Similarly, Marco Rubio's "identity" case rests on a tenuous foundation. He is Latino, yes, but a Cuban American in a country where the largest Latino ethnic group—by far—is Mexican Americans. The experience of immigrants from those two groups almost could not be more different, beginning with the fact that Cubans are generally welcomed by the United States government (as they are fleeing a Communist government) while Mexicans are not. Polling on Rubio's appeal among Latinos is limited at this point, but those polls that have been done do not provide good news for the senator from Florida. A majority of Latinos have an unfavorable opinion of him, while also expressing a strong preference for Hillary Clinton over him (even in Florida).
Ben Carson may be in the most tenuous position of all. He has stirred controversy recently with his opinions about Muslims. Such remarks do not help him with black voters, some of whom are themselves Muslim, and all of whom recognize prejudice when they see it. Further, it is clear that the statements were neither isolated or atypical for Carson, so much so that the newspaper of record has accused him of soft bigotry. The Atlantic's Te-Nehisi Coates, arguably the most important young black intellectual in the country, has gone even further, dropping the "soft" and simply calling the candidate Ben Carson, bigot.
It is possible that one or more of these candidates will survive deep into the primary season—and perhaps even win the Republican nomination—based on primary voters' belief that nominating a female/Latino/black candidate will be a shrewd political move. That would be misguided. If the Republican candidate is not strong enough to win on his or her political merits, then he or she is not strong enough to win. (Z)
Pop quiz: Which of these is an actual, annual straw poll?
- The Charleston County Republican Party straw poll
- The Citizens United straw poll
- The Conservative Political Action Conference straw poll
- The Georgia Association of Republican County Chairmen straw poll
- The Greenville County Convention straw poll
- The Holliston Republican Town Committee
- The Maine Republican Liberty Caucus straw poll
- The New Hampshire Young Republicans straw poll
- The Northeast Republican Leadership Conference straw poll
- The Northern Virginia Democrats St. Patrick's Day straw poll
- The Pennsylvania Leadership Conference straw poll
- The Southern Republican Leadership Conference straw poll
- The National Republican Trust PAC straw poll
- The Values Voters Summit straw poll
- The Washington State Republican Party
- The Western Conservative Summit straw poll
- The Wisconsin Democratic straw poll
Answer: It is a trick question. They are all real.
Straw polls, by their nature, generate results that do not represent the feelings of the rank and file members of a party. They are a baldfaced attempt by small numbers of voters, usually party activists, to garner some headlines and to maximize their influence on their party's presidential selection. Quite often, a fringe candidate (or several fringe candidates) will play along, so that they have a "win" they can trumpet.
For example, the Values Voters Summit is a convention run by the conservative Family Research Council in Washington, D.C. Usually, about 3,000 people attend. Its goal is to bring together activists to fight against abortion and same-sex marriage. Big-name conservatives often speak there. This year the speakers included most of the Republican presidential candidates, many Republican politicians, and a raft of conservative pundits.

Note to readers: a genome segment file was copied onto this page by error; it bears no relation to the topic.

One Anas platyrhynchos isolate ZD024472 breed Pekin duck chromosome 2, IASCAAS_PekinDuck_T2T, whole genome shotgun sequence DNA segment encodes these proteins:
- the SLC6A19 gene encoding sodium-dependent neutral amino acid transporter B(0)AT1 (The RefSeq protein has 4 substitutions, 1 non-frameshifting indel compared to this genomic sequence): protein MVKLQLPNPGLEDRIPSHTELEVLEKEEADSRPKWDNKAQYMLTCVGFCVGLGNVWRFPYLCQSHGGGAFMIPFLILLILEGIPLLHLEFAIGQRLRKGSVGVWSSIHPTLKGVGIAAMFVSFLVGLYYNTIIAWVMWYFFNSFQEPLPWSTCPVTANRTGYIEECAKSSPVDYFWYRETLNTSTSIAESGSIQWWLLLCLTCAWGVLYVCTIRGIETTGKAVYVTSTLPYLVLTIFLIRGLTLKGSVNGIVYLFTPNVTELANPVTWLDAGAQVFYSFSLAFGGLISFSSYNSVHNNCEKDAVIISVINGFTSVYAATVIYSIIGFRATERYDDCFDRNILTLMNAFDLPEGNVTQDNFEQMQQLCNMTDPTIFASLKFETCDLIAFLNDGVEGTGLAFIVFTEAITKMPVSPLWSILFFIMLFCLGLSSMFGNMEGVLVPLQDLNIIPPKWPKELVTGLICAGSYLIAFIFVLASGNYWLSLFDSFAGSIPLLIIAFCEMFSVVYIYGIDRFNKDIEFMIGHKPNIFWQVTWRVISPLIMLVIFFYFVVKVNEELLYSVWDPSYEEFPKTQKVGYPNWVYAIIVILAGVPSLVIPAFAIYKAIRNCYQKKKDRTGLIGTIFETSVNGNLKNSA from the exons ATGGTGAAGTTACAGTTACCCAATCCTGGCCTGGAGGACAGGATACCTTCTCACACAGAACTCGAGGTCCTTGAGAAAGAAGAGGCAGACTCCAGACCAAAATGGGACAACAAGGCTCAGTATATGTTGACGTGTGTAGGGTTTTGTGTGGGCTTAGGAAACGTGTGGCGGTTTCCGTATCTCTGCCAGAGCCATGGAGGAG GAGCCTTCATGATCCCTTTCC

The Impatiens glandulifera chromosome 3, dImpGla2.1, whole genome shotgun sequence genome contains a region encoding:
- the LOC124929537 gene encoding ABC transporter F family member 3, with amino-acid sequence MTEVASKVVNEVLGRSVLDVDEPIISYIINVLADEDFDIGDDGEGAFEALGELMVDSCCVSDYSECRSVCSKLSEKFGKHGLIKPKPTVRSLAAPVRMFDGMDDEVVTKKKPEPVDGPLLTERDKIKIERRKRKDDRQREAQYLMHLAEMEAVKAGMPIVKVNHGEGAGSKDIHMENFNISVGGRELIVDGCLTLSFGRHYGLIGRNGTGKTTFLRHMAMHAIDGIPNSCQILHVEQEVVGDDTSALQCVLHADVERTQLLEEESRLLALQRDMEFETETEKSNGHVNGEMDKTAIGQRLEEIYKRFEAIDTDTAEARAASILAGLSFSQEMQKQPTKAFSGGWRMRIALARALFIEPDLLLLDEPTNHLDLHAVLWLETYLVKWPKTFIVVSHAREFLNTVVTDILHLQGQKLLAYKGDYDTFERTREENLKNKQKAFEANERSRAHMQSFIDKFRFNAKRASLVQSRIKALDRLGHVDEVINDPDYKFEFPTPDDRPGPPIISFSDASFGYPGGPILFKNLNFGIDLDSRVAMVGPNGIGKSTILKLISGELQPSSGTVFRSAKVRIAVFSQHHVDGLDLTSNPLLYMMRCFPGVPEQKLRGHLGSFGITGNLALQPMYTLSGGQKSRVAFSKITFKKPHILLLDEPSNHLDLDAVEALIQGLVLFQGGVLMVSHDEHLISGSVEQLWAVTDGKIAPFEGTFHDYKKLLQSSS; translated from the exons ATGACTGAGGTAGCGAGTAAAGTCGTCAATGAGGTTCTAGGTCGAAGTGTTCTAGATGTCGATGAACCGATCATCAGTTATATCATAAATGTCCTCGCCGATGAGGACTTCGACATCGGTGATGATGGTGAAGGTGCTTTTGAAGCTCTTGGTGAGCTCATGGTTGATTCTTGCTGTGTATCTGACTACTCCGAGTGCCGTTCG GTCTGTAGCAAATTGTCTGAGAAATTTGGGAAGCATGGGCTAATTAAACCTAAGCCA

The Summit (and straw poll) were held last week, and Sen. Ted Cruz (R-TX) won for the third consecutive year with 35% of the vote. Ben Carson came in second with 18%, followed by Mike Huckabee with 14%, and Sen. Marco Rubio (R-FL) with 13%. Donald Trump was fifth at 5%. Jeb Bush got only 7 votes.
This straw poll has value in that it shows Cruz to be more popular than Carson or Huckabee with religious conservatives. Since he also has much more money than they do, he will probably outlast them as the primaries get started. But that is where the value of this—and nearly any straw poll—ends. The Values Voters Summit poll has been held in every year since 2007, except for 2008 and 2012 (it came so late in the year that the Republican candidate had already been nominated in both cases). In that time, the winners have been Mitt Romney (2007), Mike Huckabee (2009), Mike Pence (2010), Ron Paul (2011), and Ted Cruz (2013, 2014, 2015). Only one of those men was actually nominated by the Republicans, and that was five years after his straw poll victory. Not terribly impressive.
The Democrats tend to hold fewer straw polls, but when they do, the results are not much more meaningful. The most prominent might be the Wisconsin Democratic straw poll, which has been held intermittently since the 1980s in election years or right before election years. Hillary Clinton won this year, edging out Bernie Sanders 49% to 41%, and she won last year, trouncing the not-actually-running-for-president Elizabeth Warren 57% to 25%. However less than 500 Wisconsinites voted this year (essentially, the ones who were enthusiastic enough to stay to the bitter end of the state's annual Democratic convention.) Last year, the total was about 300. And while they are likely to be right about Hillary, in the five previous polls Wisconsin Democrats bestowed their blessing on John Edwards (2007), Howard Dean (2003), Jesse Jackson (1988), and Alan Cranston (1983, 1984). Again, not exactly a great track record.
Now, if straw polls are not terribly meaningful, what about the early events of primary season: the Iowa caucuses and the New Hampshire primaries? Well, tomorrow we will have a feature story that addresses the Iowa part of that question, and on Wednesday we will tackle New Hampshire. (V&Z)